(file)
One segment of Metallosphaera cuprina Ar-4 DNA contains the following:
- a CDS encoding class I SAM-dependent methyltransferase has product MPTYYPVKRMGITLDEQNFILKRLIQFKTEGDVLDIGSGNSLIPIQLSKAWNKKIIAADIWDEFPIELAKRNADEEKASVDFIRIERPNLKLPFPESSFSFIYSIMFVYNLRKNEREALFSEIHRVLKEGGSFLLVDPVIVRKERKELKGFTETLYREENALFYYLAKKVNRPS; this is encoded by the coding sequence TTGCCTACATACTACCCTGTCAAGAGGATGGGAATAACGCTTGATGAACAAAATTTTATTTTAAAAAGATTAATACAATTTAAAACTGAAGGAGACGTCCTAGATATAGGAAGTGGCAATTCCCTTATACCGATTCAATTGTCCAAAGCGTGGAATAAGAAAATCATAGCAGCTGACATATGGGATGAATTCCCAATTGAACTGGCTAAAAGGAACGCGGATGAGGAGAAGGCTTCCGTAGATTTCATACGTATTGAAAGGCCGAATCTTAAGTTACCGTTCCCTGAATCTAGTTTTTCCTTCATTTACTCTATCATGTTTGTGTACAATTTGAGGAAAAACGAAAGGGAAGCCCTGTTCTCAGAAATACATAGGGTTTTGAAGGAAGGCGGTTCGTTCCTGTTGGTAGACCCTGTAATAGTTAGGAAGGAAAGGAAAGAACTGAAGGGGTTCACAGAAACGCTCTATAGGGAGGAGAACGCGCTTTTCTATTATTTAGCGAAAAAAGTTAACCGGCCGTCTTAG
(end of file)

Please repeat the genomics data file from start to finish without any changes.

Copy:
One segment of Metallosphaera cuprina Ar-4 DNA contains the following:
- a CDS encoding class I SAM-dependent methyltransferase has product MPTYYPVKRMGITLDEQNFILKRLIQFKTEGDVLDIGSGNSLIPIQLSKAWNKKIIAADIWDEFPIELAKRNADEEKASVDFIRIERPNLKLPFPESSFSFIYSIMFVYNLRKNEREALFSEIHRVLKEGGSFLLVDPVIVRKERKELKGFTETLYREENALFYYLAKKVNRPS; this is encoded by the coding sequence TTGCCTACATACTACCCTGTCAAGAGGATGGGAATAACGCTTGATGAACAAAATTTTATTTTAAAAAGATTAATACAATTTAAAACTGAAGGAGACGTCCTAGATATAGGAAGTGGCAATTCCCTTATACCGATTCAATTGTCCAAAGCGTGGAATAAGAAAATCATAGCAGCTGACATATGGGATGAATTCCCAATTGAACTGGCTAAAAGGAACGCGGATGAGGAGAAGGCTTCCGTAGATTTCATACGTATTGAAAGGCCGAATCTTAAGTTACCGTTCCCTGAATCTAGTTTTTCCTTCATTTACTCTATCATGTTTGTGTACAATTTGAGGAAAAACGAAAGGGAAGCCCTGTTCTCAGAAATACATAGGGTTTTGAAGGAAGGCGGTTCGTTCCTGTTGGTAGACCCTGTAATAGTTAGGAAGGAAAGGAAAGAACTGAAGGGGTTCACAGAAACGCTCTATAGGGAGGAGAACGCGCTTTTCTATTATTTAGCGAAAAAAGTTAACCGGCCGTCTTAG